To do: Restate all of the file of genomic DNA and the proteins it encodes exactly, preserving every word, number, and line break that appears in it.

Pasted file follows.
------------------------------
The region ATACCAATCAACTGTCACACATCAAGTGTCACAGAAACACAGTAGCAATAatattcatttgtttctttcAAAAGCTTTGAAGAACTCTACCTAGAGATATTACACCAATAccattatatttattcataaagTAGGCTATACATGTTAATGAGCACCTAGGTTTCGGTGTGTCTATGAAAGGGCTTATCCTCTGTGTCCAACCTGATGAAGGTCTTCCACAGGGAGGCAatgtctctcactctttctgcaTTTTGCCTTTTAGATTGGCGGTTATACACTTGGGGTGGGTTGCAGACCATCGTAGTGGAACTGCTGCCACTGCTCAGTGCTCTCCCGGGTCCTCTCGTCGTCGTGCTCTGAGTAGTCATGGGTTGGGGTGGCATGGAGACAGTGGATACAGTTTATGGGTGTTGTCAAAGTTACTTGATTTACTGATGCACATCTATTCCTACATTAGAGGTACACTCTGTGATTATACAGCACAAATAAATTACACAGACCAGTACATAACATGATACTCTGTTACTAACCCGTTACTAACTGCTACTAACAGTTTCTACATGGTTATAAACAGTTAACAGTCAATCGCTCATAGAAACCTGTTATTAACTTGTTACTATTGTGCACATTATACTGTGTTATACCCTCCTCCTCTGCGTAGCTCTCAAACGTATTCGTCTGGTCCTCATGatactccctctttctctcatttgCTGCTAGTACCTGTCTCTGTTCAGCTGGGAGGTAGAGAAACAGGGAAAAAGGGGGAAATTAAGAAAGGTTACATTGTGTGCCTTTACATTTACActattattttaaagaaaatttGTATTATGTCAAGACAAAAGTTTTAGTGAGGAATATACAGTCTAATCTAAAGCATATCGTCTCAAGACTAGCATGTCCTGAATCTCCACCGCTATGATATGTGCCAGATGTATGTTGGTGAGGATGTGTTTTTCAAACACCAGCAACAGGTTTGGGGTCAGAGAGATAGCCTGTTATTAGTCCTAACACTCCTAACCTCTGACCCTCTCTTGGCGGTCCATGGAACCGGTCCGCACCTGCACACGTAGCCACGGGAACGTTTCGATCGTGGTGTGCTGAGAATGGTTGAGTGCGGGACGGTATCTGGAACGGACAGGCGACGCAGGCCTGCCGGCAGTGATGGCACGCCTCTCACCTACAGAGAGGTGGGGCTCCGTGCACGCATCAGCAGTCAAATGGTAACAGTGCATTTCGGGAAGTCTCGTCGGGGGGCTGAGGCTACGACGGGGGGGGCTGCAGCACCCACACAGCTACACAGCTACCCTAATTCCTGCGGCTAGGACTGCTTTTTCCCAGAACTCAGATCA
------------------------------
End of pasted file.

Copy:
The region ATACCAATCAACTGTCACACATCAAGTGTCACAGAAACACAGTAGCAATAatattcatttgtttctttcAAAAGCTTTGAAGAACTCTACCTAGAGATATTACACCAATAccattatatttattcataaagTAGGCTATACATGTTAATGAGCACCTAGGTTTCGGTGTGTCTATGAAAGGGCTTATCCTCTGTGTCCAACCTGATGAAGGTCTTCCACAGGGAGGCAatgtctctcactctttctgcaTTTTGCCTTTTAGATTGGCGGTTATACACTTGGGGTGGGTTGCAGACCATCGTAGTGGAACTGCTGCCACTGCTCAGTGCTCTCCCGGGTCCTCTCGTCGTCGTGCTCTGAGTAGTCATGGGTTGGGGTGGCATGGAGACAGTGGATACAGTTTATGGGTGTTGTCAAAGTTACTTGATTTACTGATGCACATCTATTCCTACATTAGAGGTACACTCTGTGATTATACAGCACAAATAAATTACACAGACCAGTACATAACATGATACTCTGTTACTAACCCGTTACTAACTGCTACTAACAGTTTCTACATGGTTATAAACAGTTAACAGTCAATCGCTCATAGAAACCTGTTATTAACTTGTTACTATTGTGCACATTATACTGTGTTATACCCTCCTCCTCTGCGTAGCTCTCAAACGTATTCGTCTGGTCCTCATGatactccctctttctctcatttgCTGCTAGTACCTGTCTCTGTTCAGCTGGGAGGTAGAGAAACAGGGAAAAAGGGGGAAATTAAGAAAGGTTACATTGTGTGCCTTTACATTTACActattattttaaagaaaatttGTATTATGTCAAGACAAAAGTTTTAGTGAGGAATATACAGTCTAATCTAAAGCATATCGTCTCAAGACTAGCATGTCCTGAATCTCCACCGCTATGATATGTGCCAGATGTATGTTGGTGAGGATGTGTTTTTCAAACACCAGCAACAGGTTTGGGGTCAGAGAGATAGCCTGTTATTAGTCCTAACACTCCTAACCTCTGACCCTCTCTTGGCGGTCCATGGAACCGGTCCGCACCTGCACACGTAGCCACGGGAACGTTTCGATCGTGGTGTGCTGAGAATGGTTGAGTGCGGGACGGTATCTGGAACGGACAGGCGACGCAGGCCTGCCGGCAGTGATGGCACGCCTCTCACCTACAGAGAGGTGGGGCTCCGTGCACGCATCAGCAGTCAAATGGTAACAGTGCATTTCGGGAAGTCTCGTCGGGGGGCTGAGGCTACGACGGGGGGGGCTGCAGCACCCACACAGCTACACAGCTACCCTAATTCCTGCGGCTAGGACTGCTTTTTCCCAGAACTCAGATCA